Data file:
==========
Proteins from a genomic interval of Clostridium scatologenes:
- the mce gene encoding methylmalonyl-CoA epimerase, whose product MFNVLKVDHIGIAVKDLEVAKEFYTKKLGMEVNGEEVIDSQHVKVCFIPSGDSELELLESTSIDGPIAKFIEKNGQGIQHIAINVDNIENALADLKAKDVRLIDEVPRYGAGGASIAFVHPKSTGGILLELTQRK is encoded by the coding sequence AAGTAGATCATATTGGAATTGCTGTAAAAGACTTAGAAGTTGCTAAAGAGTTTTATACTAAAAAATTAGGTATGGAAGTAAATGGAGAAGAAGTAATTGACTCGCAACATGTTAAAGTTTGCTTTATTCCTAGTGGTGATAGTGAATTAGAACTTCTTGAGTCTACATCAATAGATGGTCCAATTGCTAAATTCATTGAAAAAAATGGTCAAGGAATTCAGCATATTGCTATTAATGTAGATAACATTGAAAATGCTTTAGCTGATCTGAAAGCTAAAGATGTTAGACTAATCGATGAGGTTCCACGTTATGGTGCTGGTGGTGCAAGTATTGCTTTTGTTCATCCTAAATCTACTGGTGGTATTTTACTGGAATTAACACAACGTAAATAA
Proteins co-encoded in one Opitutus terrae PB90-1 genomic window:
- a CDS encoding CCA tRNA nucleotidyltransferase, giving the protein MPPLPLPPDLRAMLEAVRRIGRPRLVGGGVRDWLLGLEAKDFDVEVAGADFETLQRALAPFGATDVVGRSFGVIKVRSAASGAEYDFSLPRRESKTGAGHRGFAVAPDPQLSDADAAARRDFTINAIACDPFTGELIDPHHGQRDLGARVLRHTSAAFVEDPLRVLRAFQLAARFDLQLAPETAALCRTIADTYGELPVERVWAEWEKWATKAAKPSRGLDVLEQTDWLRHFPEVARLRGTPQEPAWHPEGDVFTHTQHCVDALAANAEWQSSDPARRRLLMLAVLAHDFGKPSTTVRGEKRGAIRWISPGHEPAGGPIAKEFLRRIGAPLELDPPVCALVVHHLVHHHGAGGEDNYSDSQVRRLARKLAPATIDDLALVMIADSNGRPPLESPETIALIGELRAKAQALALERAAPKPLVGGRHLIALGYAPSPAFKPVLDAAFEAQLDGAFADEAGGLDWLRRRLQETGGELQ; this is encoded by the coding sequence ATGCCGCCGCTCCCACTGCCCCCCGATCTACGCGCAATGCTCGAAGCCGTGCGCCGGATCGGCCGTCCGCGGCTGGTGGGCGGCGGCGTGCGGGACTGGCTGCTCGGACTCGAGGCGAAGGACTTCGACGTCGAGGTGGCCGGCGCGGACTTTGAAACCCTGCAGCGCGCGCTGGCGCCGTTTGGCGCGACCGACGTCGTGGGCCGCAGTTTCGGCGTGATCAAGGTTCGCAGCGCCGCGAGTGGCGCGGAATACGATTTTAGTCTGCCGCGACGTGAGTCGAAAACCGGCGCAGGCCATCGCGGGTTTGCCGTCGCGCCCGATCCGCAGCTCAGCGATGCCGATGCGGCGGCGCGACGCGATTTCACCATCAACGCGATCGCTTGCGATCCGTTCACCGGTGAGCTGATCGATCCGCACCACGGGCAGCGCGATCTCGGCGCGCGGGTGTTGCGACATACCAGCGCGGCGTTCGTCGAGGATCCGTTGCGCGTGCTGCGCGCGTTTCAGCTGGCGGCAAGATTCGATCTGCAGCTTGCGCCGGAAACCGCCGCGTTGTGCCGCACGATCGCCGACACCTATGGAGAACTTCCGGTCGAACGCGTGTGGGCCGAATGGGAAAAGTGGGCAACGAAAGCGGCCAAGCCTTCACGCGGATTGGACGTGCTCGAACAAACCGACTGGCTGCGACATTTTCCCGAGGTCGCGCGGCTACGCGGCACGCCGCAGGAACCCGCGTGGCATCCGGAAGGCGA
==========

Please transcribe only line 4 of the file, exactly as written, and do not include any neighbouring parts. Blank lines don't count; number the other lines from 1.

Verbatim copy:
- a CDS encoding CCA tRNA nucleotidyltransferase, giving the protein MPPLPLPPDLRAMLEAVRRIGRPRLVGGGVRDWLLGLEAKDFDVEVAGADFETLQRALAPFGATDVVGRSFGVIKVRSAASGAEYDFSLPRRESKTGAGHRGFAVAPDPQLSDADAAARRDFTINAIACDPFTGELIDPHHGQRDLGARVLRHTSAAFVEDPLRVLRAFQLAARFDLQLAPETAALCRTIADTYGELPVERVWAEWEKWATKAAKPSRGLDVLEQTDWLRHFPEVARLRGTPQEPAWHPEGDVFTHTQHCVDALAANAEWQSSDPARRRLLMLAVLAHDFGKPSTTVRGEKRGAIRWISPGHEPAGGPIAKEFLRRIGAPLELDPPVCALVVHHLVHHHGAGGEDNYSDSQVRRLARKLAPATIDDLALVMIADSNGRPPLESPETIALIGELRAKAQALALERAAPKPLVGGRHLIALGYAPSPAFKPVLDAAFEAQLDGAFADEAGGLDWLRRRLQETGGELQ; this is encoded by the coding sequence ATGCCGCCGCTCCCACTGCCCCCCGATCTACGCGCAATGCTCGAAGCCGTGCGCCGGATCGGCCGTCCGCGGCTGGTGGGCGGCGGCGTGCGGGACTGGCTGCTCGGACTCGAGGCGAAGGACTTCGACGTCGAGGTGGCCGGCGCGGACTTTGAAACCCTGCAGCGCGCGCTGGCGCCGTTTGGCGCGACCGACGTCGTGGGCCGCAGTTTCGGCGTGATCAAGGTTCGCAGCGCCGCGAGTGGCGCGGAATACGATTTTAGTCTGCCGCGACGTGAGTCGAAAACCGGCGCAGGCCATCGCGGGTTTGCCGTCGCGCCCGATCCGCAGCTCAGCGATGCCGATGCGGCGGCGCGACGCGATTTCACCATCAACGCGATCGCTTGCGATCCGTTCACCGGTGAGCTGATCGATCCGCACCACGGGCAGCGCGATCTCGGCGCGCGGGTGTTGCGACATACCAGCGCGGCGTTCGTCGAGGATCCGTTGCGCGTGCTGCGCGCGTTTCAGCTGGCGGCAAGATTCGATCTGCAGCTTGCGCCGGAAACCGCCGCGTTGTGCCGCACGATCGCCGACACCTATGGAGAACTTCCGGTCGAACGCGTGTGGGCCGAATGGGAAAAGTGGGCAACGAAAGCGGCCAAGCCTTCACGCGGATTGGACGTGCTCGAACAAACCGACTGGCTGCGACATTTTCCCGAGGTCGCGCGGCTACGCGGCACGCCGCAGGAACCCGCGTGGCATCCGGAAGGCGA